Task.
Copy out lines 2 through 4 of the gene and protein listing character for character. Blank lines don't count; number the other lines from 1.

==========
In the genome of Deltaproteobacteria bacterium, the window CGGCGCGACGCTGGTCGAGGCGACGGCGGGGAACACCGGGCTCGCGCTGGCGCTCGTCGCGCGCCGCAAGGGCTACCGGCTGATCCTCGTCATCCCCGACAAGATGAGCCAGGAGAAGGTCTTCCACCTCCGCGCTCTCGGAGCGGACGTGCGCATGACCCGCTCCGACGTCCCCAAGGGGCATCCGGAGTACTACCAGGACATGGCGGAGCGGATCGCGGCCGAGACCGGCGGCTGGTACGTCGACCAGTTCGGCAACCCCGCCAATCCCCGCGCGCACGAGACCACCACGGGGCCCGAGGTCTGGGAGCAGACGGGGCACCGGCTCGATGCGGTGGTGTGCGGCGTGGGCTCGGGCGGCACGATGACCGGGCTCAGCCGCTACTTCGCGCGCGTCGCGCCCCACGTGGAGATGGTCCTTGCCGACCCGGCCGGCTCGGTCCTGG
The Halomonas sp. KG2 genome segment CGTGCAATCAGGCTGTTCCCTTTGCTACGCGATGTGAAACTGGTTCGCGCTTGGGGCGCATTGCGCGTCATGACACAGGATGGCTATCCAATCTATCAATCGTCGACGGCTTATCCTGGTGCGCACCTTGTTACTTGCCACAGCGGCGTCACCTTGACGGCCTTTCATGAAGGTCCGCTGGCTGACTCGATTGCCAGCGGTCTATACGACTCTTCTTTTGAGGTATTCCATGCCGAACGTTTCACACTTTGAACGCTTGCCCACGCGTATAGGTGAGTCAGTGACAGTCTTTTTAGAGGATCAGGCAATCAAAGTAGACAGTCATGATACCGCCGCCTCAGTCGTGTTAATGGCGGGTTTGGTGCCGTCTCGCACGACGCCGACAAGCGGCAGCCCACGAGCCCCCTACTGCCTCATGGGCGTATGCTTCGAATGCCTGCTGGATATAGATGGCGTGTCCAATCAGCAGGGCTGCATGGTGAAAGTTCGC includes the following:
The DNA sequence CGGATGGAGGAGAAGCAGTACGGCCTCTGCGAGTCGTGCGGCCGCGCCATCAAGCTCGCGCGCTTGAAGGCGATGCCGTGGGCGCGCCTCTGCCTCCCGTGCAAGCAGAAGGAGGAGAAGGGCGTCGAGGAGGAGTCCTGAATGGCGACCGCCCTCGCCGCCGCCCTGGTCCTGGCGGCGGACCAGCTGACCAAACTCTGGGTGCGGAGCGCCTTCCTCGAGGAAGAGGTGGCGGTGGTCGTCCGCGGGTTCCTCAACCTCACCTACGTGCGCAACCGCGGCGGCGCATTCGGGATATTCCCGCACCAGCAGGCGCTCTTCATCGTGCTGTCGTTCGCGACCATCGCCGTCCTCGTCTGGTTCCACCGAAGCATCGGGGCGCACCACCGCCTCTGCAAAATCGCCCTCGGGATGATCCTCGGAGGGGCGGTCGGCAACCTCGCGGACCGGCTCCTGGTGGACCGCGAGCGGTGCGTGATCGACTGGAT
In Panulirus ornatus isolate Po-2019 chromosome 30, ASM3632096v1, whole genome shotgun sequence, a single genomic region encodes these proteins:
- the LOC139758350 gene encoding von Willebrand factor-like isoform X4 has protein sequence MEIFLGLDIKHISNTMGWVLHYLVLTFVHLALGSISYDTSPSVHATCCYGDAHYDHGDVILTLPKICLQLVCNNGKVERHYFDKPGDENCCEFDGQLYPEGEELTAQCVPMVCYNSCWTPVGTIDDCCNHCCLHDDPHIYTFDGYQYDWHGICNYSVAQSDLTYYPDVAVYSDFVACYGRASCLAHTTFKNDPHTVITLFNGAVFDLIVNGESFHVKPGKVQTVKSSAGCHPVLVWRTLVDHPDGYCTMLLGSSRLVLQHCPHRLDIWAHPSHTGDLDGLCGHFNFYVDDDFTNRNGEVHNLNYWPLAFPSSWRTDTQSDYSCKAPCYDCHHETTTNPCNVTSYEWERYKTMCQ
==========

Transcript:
The Halomonas sp. KG2 genome segment CGTGCAATCAGGCTGTTCCCTTTGCTACGCGATGTGAAACTGGTTCGCGCTTGGGGCGCATTGCGCGTCATGACACAGGATGGCTATCCAATCTATCAATCGTCGACGGCTTATCCTGGTGCGCACCTTGTTACTTGCCACAGCGGCGTCACCTTGACGGCCTTTCATGAAGGTCCGCTGGCTGACTCGATTGCCAGCGGTCTATACGACTCTTCTTTTGAGGTATTCCATGCCGAACGTTTCACACTTTGAACGCTTGCCCACGCGTATAGGTGAGTCAGTGACAGTCTTTTTAGAGGATCAGGCAATCAAAGTAGACAGTCATGATACCGCCGCCTCAGTCGTGTTAATGGCGGGTTTGGTGCCGTCTCGCACGACGCCGACAAGCGGCAGCCCACGAGCCCCCTACTGCCTCATGGGCGTATGCTTCGAATGCCTGCTGGATATAGATGGCGTGTCCAATCAGCAGGGCTGCATGGTGAAAGTTCGC includes the following:
The DNA sequence CGGATGGAGGAGAAGCAGTACGGCCTCTGCGAGTCGTGCGGCCGCGCCATCAAGCTCGCGCGCTTGAAGGCGATGCCGTGGGCGCGCCTCTGCCTCCCGTGCAAGCAGAAGGAGGAGAAGGGCGTCGAGGAGGAGTCCTGAATGGCGACCGCCCTCGCCGCCGCCCTGGTCCTGGCGGCGGACCAGCTGACCAAACTCTGGGTGCGGAGCGCCTTCCTCGAGGAAGAGGTGGCGGTGGTCGTCCGCGGGTTCCTCAACCTCACCTACGTGCGCAACCGCGGCGGCGCATTCGGGATATTCCCGCACCAGCAGGCGCTCTTCATCGTGCTGTCGTTCGCGACCATCGCCGTCCTCGTCTGGTTCCACCGAAGCATCGGGGCGCACCACCGCCTCTGCAAAATCGCCCTCGGGATGATCCTCGGAGGGGCGGTCGGCAACCTCGCGGACCGGCTCCTGGTGGACCGCGAGCGGTGCGTGATCGACTGGAT
In Panulirus ornatus isolate Po-2019 chromosome 30, ASM3632096v1, whole genome shotgun sequence, a single genomic region encodes these proteins: